Jeep Cancels Preachy Super Bowl ad as Springsteen Faces DUI Charge

Twitter video screenshot of Jeep's Super Bowl ad.

Stellantis NV, the company that owns the Jeep brand, pulled a multimillion-dollar Super Bowl ad off of YouTube following news that Bruce Springsteen, the iconic singer and actor who dominated the ad, was arrested late last year and charged with driving while intoxicated.


This seems an ironically fitting end for the Super Bowl ad, entitled “The Middle,” that preached unity but ended up dividing Americans. While Republicans attacked Springsteen’s unity preaching by pointing out the singer’s previous statements demonizing former President Donald Trump, secularists complained because the ad centered on a chapel in the center of the “lower 48” states.

Springsteen is scheduled to appear in federal court later this month. National Park Service rangers had arrested him on November 14 in Gateway National Recreation Area. He faces charges of driving while intoxicated, reckless driving, and consuming alcohol in a prohibited area, The Wall Street Journal reported.

“It would be inappropriate for us to comment on the details of a matter we have only read about and we cannot substantiate. But it’s also right that we pause our Big Game commercial until the actual facts can be established,” a Jeep spokesperson said. “Its message of community and unity is as relevant as ever. As is the message that drinking and driving can never be condoned.”

It seems bizarrely fitting that Jeep would pull Springsteen’s ad about unity in order to avoid charges of hypocrisy.

“There’s a chapel in Kansas standing on the exact center of the Lower 48,” Springsteen intones in “The Middle.” “It never closes. All are more than welcome to come meet here — in the middle.”


That chapel features a star-spangled map with a cross on top of it. “It’s no secret the middle has been a hard place to get to lately,” Springsteen says, before preaching against fear, which he says is not “the best of who we are” and freedom, which “belongs to us all.”

While “The Middle” may have a good message, conservatives took issue with the messenger. It seemed oddly convenient for Springsteen to preach unity after Donald Trump — whom The Boss repeatedly demonized.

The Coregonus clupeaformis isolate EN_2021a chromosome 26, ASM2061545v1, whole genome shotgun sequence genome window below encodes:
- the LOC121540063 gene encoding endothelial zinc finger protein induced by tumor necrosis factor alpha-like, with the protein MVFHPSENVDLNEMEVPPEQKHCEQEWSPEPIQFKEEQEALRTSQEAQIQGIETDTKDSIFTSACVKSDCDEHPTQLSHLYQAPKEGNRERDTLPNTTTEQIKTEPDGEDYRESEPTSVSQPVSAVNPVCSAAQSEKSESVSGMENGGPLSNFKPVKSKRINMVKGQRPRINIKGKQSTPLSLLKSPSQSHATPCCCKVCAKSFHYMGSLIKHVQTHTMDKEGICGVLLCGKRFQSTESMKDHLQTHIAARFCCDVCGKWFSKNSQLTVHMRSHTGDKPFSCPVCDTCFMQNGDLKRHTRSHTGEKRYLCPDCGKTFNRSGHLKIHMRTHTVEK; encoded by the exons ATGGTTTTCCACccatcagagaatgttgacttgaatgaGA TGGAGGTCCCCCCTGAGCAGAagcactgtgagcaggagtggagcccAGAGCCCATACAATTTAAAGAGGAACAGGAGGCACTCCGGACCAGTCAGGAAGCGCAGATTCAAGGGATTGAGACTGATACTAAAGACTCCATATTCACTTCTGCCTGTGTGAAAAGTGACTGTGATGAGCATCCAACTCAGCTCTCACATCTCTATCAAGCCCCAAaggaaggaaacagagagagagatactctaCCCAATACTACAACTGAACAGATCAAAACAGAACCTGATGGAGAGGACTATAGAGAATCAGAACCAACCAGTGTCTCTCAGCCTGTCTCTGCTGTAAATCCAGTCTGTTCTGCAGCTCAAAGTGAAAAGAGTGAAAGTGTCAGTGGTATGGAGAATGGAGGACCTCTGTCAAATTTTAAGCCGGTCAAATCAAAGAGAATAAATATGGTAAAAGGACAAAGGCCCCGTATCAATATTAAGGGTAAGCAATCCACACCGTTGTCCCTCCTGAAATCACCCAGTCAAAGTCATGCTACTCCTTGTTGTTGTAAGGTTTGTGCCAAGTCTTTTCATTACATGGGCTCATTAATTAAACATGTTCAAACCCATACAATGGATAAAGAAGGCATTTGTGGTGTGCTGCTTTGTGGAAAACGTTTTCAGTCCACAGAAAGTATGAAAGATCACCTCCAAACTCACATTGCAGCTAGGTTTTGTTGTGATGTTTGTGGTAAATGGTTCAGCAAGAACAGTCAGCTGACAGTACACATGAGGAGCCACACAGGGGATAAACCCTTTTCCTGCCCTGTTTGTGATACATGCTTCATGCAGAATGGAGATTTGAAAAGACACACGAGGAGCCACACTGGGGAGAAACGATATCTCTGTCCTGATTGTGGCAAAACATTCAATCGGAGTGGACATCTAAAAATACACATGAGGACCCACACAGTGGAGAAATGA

Before the 2020 election, Springsteen said he would leave the U.S. if Trump won re-election. Also last year, The Boss said that Trump “is a threat to our democracy.” Unsurprisingly, Springsteen endorsed Joe Biden. He called Trump’s presidency a “nightmare.”

Springsteen even composed a poem in which he accused Trump of essentially destroying America. “There’s no art in this White House. There’s no literature, no poetry, no music,” he began. “We are rudderless and joyless. We have lost the cultural aspects of society that make America great. We have lost our mojo, our fun, our happiness, our cheering on of others, the shared experience of humanity that makes it all worth it.”

“The challenges and the triumphs that we shared and celebrated, the unique can-do spirit that America has always been known for. We are lost. We’ve lost so much in so short a time. On November 3rd, vote them out,” he concluded.


Bruce Springsteen’s unity preaching comes off as shallow, given this history. Yet the Jeep ad also featured the cross-crowned star-spangled U.S. map, which many leftists attacked as a symbol of the kind of Christian nationalism they blamed for the Capitol riot.

Jeep’s Super Bowl ad certainly sparked a conversation, but it seems the company made the right decision in pulling it.

Tyler O’Neil is the author of Making Hate Pay: The Corruption of the Southern Poverty Law Center. Follow him on Twitter at @Tyler2ONeil.

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